FIGURE 173-1  Production and distribution of neutrophils involve three compartments: marrow, peripheral blood, and the extravascular space. Unlike red blood cells, phagocytes are destined to function primarily in the extravascular space. The critical issue for clinicians to consider is whether delivery of phagocytes to this extracellular space is adequate. Stem cells, committed progenitor cells, and morphologically recognizable bone marrow precursor cells proliferate and mature; they differentiate under the influence of a variety of humoral regulatory factors that govern the production of neutrophils (granulocyte colony-stimulating factor), monocytes (macrophage colony-stimulating factor), and eosinophils (interleukin-5). These replicative responses occur in the mitotic pool (MiP). Once more differentiated cells reach the intermediate maturation stage known as the metamyelocyte, they stop replicating but continue differentiating into bands and segmented neutrophils. These cells, though capable of leaving the marrow when needed (e.g., in the setting of an acute bacterial infection), spend up to 5 days in the marrow in the storage pool (SP). The neutrophils then enter the blood stream. Half of these circulating cells adhere to endothelial cells and compose the marginated pool (MaP). The nonmarginated cells make up the circulating pool (CP). After their very brief sojourn in peripheral blood, the neutrophils invade the extravascular compartments of most organs, where they are used as defenders or garbage disposal devices (a process that involves both destruction of the offending organism and self-destruction), or they die within 1 to 2 days. EP = extravascular pool.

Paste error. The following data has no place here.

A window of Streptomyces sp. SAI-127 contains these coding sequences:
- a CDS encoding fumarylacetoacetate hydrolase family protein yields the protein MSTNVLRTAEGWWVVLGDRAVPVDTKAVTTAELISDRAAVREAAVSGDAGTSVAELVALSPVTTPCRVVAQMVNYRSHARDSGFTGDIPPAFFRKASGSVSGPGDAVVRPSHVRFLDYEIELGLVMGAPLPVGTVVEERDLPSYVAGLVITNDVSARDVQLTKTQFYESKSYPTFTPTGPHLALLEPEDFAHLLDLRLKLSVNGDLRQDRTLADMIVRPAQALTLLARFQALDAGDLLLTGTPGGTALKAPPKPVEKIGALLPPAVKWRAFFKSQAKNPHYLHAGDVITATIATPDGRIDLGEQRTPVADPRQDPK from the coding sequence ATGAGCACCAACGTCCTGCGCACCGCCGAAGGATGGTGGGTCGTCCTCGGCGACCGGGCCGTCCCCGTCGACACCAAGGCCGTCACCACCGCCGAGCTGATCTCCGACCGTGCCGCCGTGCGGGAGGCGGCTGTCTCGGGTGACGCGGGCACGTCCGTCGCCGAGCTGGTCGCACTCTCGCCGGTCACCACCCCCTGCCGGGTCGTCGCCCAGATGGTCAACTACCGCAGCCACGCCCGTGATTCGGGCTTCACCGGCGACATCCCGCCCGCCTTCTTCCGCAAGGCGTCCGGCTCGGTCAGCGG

Released after a few days’ sojourn in bone marrow, neutrophils move through the blood in one of two pools. Half the cells circulate freely for a few hours; this circulating pool contains all the neutrophils sampled in the white blood cell count. The other half (the marginated pool) literally rolls along endothelial surfaces, held loosely in place by the shear forces of blood flow and by the interaction of families of adhesion molecules on the neutrophil surface with ligand molecules on the endothelial cell surface. These cells are not counted as part of the white blood cell count but can be recruited to circulate instantaneously by various stimuli (e.g., epinephrine). Ultimately, virtually all neutrophils leave the circulation in a matter of 6 to 12 hours and move into the extravascular space to look for organisms and debris to destroy. However, because the circulating pool is measured and the marginated pool is not, the true intravascular neutrophil number, consisting of the circulating and the marginated pools, is ordinarily twice that measured by the neutrophil count. By taking these kinetic considerations into account, a simple pathophysiologic classification of neutropenia can be derived from the three-compartment model: (1) the marrow compartment, (2) the peripheral blood compartment, (3) the extravascular compartment, or (4) combinations of these three ( Fig. 173-2 ).